Is Bill Scheft Still Funny? We Grill Him About Such Matters.

Is Bill Scheft Still Funny? We Grill Him About Such Matters.


Is Bill Scheft Still Funny? We Grill Him About Such Matters.

Heard the one about the sportswriter with the thin skin? Tony Kornheiser ring a bell? Last week, in the process of coaxing emeritus humorist Norman Chad into an interview, we took a swipe at columnist/Letterman writer/actor Bill Scheft. He emailed us, begging mercy, and we told him we’d momentarily take the knife away from his throat only if he would give us an interview.

Little did we know the former Sports Illustrated columnist would be so long-winded. Print this sucker out, and take it to the park and read it over lunch, because Scheft opens up about everything from his days at Harvard, to SI poaching him from ESPN; like any good self-promoter, he shills for himself, his wife, and his upcoming movie. We were tempted to edit this bad-boy down, but as we told Scheft in an email, we laughed harder than we thought we would.

Q: You had an enviable gig at SI, penning a once-a-week jokefest. Tell us how you landed the gig, and what your typical week was like.

Let me just tear myself away from preparing for my annual rotisserie porn draft and answer that…. Okay, seven years ago, I was minding my own business at Letterman when Steve Wulf of ESPN Magazine called. He had read a chuckle-stuffed, semi-snarky piece I’d written on Bill Parcells for the Sunday Times and wanted to know if I was interested in replacing Tony Kornheiser, who was leaving The Magazine to become the Industry Known as Tony Kornheiser. I had started as a sportswriter (two years in Albany, which if you’ve been there, you know is not some of God’s best work) 20 years before and had long abandoned such dreams of having my own column. Apparently, too soon. I suggested running the thing like a monologue — topical, inside jokes on sports. And just jokes. No opinions. Just jokes. We called it “The Monologue” (I’m quick that way), and it ran for two and a half years before Sports Illustrated hired me away in July 2002 to do essentially the same column. The chance to write every week for the magazine I grew up with, and on my own terms, was like Theo Epstein throwing me a glove and asking if I wouldn’t mind playing center field for a while.

So, we changed the name to “The Show” and I had a nice three-year run. Loved it as I loved few things. I won’t lie to you. I was surprised when they didn’t renew my contract a year ago. I was the second most read writer in the book (after Rick Reilly) and far and away the most picked up by other outlets. I know I was loved and loathed, and yeah, envied, but when you write a highly visible column and take your shots, you wear a giant sign that reads “Kick Me.”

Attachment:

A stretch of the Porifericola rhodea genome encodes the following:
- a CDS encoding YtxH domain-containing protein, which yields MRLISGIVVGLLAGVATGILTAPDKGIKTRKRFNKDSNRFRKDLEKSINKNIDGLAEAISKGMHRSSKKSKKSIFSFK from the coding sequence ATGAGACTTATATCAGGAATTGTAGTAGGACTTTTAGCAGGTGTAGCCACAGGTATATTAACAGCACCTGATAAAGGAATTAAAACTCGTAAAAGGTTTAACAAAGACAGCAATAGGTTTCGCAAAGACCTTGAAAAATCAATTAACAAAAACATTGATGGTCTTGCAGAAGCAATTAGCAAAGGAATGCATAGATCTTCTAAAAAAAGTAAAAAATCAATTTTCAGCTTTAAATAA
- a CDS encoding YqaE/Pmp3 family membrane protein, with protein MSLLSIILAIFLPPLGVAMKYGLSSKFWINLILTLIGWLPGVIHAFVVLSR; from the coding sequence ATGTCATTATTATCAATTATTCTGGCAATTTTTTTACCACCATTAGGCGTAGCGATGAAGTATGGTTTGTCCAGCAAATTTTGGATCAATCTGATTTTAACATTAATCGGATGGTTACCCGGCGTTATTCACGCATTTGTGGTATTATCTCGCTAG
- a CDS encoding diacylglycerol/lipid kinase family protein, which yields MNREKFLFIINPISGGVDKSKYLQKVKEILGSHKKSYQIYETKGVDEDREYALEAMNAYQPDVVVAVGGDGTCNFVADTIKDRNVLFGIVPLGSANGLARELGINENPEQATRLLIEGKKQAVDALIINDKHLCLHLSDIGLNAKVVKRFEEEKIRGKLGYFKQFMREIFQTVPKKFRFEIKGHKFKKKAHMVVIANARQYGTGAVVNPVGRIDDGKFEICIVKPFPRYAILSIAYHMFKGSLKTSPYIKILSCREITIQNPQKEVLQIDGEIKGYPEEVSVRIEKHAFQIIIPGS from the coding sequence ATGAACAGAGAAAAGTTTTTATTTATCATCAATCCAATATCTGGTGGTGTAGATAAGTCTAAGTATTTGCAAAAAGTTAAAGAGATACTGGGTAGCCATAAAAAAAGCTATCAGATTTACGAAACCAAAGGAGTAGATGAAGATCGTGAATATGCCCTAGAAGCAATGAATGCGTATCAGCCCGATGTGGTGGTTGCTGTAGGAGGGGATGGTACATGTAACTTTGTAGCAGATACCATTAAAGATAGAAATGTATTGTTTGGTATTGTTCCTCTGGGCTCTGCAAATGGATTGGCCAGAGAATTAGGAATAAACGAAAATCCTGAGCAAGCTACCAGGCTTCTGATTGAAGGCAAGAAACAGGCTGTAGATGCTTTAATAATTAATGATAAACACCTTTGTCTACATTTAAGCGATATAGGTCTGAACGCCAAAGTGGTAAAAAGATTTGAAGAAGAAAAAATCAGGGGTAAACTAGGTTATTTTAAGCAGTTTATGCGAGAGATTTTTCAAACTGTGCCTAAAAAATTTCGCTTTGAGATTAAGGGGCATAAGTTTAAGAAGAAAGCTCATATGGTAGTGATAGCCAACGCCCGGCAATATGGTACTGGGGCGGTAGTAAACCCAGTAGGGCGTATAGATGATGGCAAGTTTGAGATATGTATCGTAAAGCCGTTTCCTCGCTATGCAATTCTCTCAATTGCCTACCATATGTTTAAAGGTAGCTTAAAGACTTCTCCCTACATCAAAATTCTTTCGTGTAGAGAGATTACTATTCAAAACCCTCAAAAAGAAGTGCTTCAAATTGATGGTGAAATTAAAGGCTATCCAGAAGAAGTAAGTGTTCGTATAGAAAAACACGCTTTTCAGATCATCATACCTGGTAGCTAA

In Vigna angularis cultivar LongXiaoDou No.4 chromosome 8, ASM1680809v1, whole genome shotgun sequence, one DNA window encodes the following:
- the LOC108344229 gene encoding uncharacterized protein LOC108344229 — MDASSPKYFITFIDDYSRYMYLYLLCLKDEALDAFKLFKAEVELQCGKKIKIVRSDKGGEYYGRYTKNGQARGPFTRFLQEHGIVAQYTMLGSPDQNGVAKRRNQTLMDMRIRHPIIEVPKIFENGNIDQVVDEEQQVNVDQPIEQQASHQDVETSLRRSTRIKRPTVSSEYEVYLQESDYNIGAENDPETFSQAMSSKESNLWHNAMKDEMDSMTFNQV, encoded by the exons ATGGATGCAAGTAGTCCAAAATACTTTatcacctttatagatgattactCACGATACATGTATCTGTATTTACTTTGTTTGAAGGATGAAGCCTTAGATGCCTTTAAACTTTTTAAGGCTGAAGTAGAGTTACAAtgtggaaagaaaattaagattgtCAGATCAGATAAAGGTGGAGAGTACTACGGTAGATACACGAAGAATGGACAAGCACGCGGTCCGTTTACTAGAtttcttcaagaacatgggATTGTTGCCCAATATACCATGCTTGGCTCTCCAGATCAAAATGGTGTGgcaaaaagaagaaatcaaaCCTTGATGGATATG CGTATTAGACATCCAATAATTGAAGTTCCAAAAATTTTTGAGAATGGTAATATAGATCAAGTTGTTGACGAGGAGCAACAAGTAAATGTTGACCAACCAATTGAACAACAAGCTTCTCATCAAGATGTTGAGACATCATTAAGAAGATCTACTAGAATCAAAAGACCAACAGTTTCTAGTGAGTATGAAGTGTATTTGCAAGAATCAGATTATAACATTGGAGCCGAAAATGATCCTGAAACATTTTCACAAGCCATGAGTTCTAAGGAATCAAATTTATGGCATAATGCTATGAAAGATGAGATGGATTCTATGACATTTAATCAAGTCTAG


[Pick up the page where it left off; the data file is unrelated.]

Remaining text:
My typical week? Up every morning at 7, coffee and six Vicodin, then I would hit my knees and pray Mike Tyson or Mark Cuban did something stupid. I tried to write 50 jokes a week, cut to 35, ship those, and with my editor, Kostya Kennedy, cut and shape to the final 20. I know what you’re thinking: “You mean those were his BEST 20 jokes of the week? Yeesh…” I was always trying to come up with the take no one else would find. When Kostya wanted to cut a joke, he would simply say, “This is something the funny guy at the Milwaukee paper would come up with,” and it was gone. The whole process — reading, writing, polishing, editing, watching games I would normally have nothing to do with, refilling my Vicodin — took almost 30 hours a week.

Q: Among sportswriters, bloggers, and online columnists whom do you read? And whom can’t you stand? Don’t worry, nobody reads this blog.

At SI, Reilly, Tim Layden, Gary Smith. At ESPN, Tom Friend. In NY, Mike Lupica, Dave Anderson, Jack Curry, Phil Mushnick, Anthony McCarron. On the Boston Globe web page, any Red Sox/Patriots coverage, especially Reiss’ Pieces (I grew up in Boston, went to Harvard, majored in Latin, you figure it out…). On the Herald web page, Michael Felge. On the web at large, Sports Business Daily, Deadspin and you boys. Guys I don’t like — anyone who makes themselves the story, or belittles my Scientology peeps.